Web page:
Rescue boards are not floating per se, they are dragging, pivoting, rising and lowering. They are a towable aquaplane device that rests semi forward on the stern deck of a Rescue Water Craft.
There is a pitch upward and downward at the fulcrum point of interface between the rescue board bottom deck. There is also interface of the bow tether point that can crease the topside of the rescue board if too much force is applied or if pinned against a fixed object or rolled such as in waves. Always touch check and visibly inspect your rescue board and retire when needed.
When in a training environment we coach our students as role players to understand the risks to bodily injury using a TAD such as placing their head when lying in a prone face down position to port or starboard astern of the craft and to monitor survivors body positioning or changing positions while underway.
When underway in the same fashion changes of body position will occur with the interface between water movement and Coxswain helms control and trim. There is not a lot of deck space however we have studied the most practical methods by observing RWC, board, water and human movements and have determined that the 'dead zone' is a clear reminder for personal safety.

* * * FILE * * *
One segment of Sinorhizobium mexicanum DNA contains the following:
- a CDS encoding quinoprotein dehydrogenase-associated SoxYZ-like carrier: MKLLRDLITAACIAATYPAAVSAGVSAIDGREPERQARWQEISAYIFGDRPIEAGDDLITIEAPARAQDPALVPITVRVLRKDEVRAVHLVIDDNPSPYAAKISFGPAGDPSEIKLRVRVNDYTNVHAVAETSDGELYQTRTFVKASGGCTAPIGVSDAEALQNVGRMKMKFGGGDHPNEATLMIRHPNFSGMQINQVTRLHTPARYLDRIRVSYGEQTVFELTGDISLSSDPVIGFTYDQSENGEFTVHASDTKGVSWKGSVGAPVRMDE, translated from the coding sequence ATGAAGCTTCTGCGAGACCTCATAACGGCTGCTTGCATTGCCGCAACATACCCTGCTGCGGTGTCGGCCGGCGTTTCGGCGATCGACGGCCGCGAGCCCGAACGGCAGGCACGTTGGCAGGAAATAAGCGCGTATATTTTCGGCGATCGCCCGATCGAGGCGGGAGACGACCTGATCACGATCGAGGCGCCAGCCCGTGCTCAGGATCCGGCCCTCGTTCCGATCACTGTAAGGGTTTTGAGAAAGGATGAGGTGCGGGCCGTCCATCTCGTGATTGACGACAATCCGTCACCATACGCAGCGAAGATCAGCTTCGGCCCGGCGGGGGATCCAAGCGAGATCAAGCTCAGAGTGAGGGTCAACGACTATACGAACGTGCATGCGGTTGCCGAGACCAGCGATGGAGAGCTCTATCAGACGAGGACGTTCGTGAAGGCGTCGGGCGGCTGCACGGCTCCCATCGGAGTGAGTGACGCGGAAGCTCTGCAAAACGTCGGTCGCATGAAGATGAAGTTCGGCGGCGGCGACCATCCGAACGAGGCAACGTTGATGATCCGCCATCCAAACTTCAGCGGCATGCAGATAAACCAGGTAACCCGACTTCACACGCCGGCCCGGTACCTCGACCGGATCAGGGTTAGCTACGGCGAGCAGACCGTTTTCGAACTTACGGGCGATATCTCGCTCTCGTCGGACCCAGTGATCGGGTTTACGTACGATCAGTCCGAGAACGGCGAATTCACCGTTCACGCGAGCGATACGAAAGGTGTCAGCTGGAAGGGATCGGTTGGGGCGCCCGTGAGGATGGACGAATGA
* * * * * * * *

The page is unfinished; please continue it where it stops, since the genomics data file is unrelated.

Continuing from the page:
It's easy to say and clear to remember. This is a non-operative area. No hands should be in this area between the board and the boat, these are pinch points due to the lifting up and downward motions between the two leverage points.
This takes some time for students to incorporate into their training skillsets, this does not happen as a behavior during their first rotation. It takes many reminders and self assessment to correct and enable the safety behaviors. These corrections can be mere inches and change while underway due to vessel movement or body positioning.
It is important to consider anchor points, handheld points, foot wedges (not entrapment) and the pivot or sway of the rescue board. This does not mean they are gaining any visual capabilities. This is a measure to protect the head from either lifting and rising, or dropping and striking the ‘Dead Zone’ area in case of mishap.
There are a lot of contributing factors. Video review of incorrect and correct methods may assist you in understanding the risks and determining what would be the best course of action with the make and model of RWC and board. This is a difficult discussion to harness without proper coaching, so do not use all of this as a set in stone way of operating. There are many contributing actions that apply, such as operator and crew knowledge, Rescue Board inspection, RWC inspection and a firm understanding of the waterway you will be training and working under. And then, add pressure of a real life situation.
This is also a safety consideration during transport of survivors. Another rule we would like you to consider along with the 'dead zone' is a safe speed transport set at about 25 miles per hour. There are many technical needs, so don't fixate on just one, we teach hundreds of variations that enable the operators to select their underway options.
Don't forget that wise saying 'where the head goes the body follows'.